Bernie Marcus, a Republican Jewish Coalition board member and the billionaire co-founder of Home Depot, rose to the defense of Stephen Bannon Tuesday, calling attacks on him “nothing more than an attempt to undermine the incoming Trump administration.”
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Using the Yiddish word for “scandal,” Marcus, who donated more than $7 million to the Trump campaign, said in a statement that “what is being done to Steve Bannon is a shonda.”
On Sunday, U.S. President-elect Donald Trump announced that Bannon, his campaign’s chief executive and the former chairman of the conservative website Breitbart News, will serve as his chief strategist and senior counselor.
The White House appointment has proved controversial, with a host of organizations, including Jewish groups, criticizing the move. Leading the charge in the Jewish world has been the Anti-Defamation League, whose CEO Jonathan Greenblatt has charge that Bannon, as a self-proclaimed leader of the "alt-right," harbors anti-Semitic and white nationalist views that are "hostile to core American values."
The statement defending Bannon was issued by the RJC on the organization’s letterhead. Marcus wrote: “I have known Steve Bannon for many years. I have been shocked and saddened to see the recent personal attacks on Steve. Nothing could be further from the truth. The person that is being demonized in the media is not the person I know.”
Marcus said that Bannon was a “passionate Zionist and supporter of Israel” who felt so strongly about the Jewish state that “he opened a Breitbart office in Israel to ensure that the true pro-Israel story would get out.”
Marcus came out publicly in support of Trump and said he would “help him at any turn” in June, chiding Republicans in the “Never Trump” camp for indirectly helping Hillary Clinton. “As a GOP donor who stood steadfastly behind Jeb Bush – and who has contributed to candidates for a generation – I urge all Republicans to stand up and be counted in support for Donald Trump.”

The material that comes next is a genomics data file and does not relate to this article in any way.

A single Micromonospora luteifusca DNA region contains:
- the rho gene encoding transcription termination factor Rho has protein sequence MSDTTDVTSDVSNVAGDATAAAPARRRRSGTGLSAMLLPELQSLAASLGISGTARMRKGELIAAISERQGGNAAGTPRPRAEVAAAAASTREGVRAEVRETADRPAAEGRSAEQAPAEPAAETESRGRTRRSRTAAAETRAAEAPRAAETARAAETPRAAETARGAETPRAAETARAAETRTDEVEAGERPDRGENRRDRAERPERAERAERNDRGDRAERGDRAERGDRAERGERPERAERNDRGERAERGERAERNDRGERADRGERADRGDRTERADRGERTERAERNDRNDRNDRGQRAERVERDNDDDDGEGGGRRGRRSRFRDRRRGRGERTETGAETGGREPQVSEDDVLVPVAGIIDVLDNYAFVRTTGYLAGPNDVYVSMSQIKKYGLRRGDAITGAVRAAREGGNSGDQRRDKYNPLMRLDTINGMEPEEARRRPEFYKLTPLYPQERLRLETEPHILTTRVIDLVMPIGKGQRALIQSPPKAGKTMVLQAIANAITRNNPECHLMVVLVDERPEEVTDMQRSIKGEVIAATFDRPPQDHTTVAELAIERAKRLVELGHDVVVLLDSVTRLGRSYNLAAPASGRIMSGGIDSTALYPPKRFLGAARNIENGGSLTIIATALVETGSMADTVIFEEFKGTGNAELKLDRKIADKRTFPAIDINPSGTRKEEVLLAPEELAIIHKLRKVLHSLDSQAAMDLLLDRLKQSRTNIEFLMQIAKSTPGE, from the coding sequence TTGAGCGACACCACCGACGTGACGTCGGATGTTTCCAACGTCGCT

He was a member of the minority of RJC board members who chose to support Trump’s presidential bid. According to a JTA survey of federal campaign contribution records, more than 80 percent of the RJC board did not donate directly or indirectly to the Trump campaign, in sharp contrast to past presidential races.
Several national Jewish organizations have publicly denounced Bannon's appointment, including the Reform Movement’s Religious Action Center, J Street, and the National Jewish Democratic Council.
But many, including some of the largest and most influential groups, have not expressed any opinion on Bannon, and their silence has not gone unnoticed.
An article on the Politico website headlined ”Pro-Israel groups avoid denouncing Bannon" cited sources as saying that the powerful pro-Israel lobby AIPAC “is likely mindful of preserving its influence over the incoming administration’s Middle East policies” and therefore “has declined to weigh in.” It quoted one unnamed Washington Jewish activist as saying “On a personal level I’d like to go bananas about it. On a professional level it would be malpractice.”
A Washington Post report observed that “the differing responses to the Trump presidency have highlighted tensions among Jewish Americans, who find themselves faced with what is perhaps a no-win decision.
"On the one hand, they fear that if Jews complain too shrilly now, they could be shut out of the decision-making process in the White House for four years. On the other, they fear assenting quietly as the terrifying anti-Semitism of the alt-right bubbles up from the depths of the Internet all the way into the highest seat of power.”
Meanwhile, criticism of AIPAC for its position on social media has been vociferous: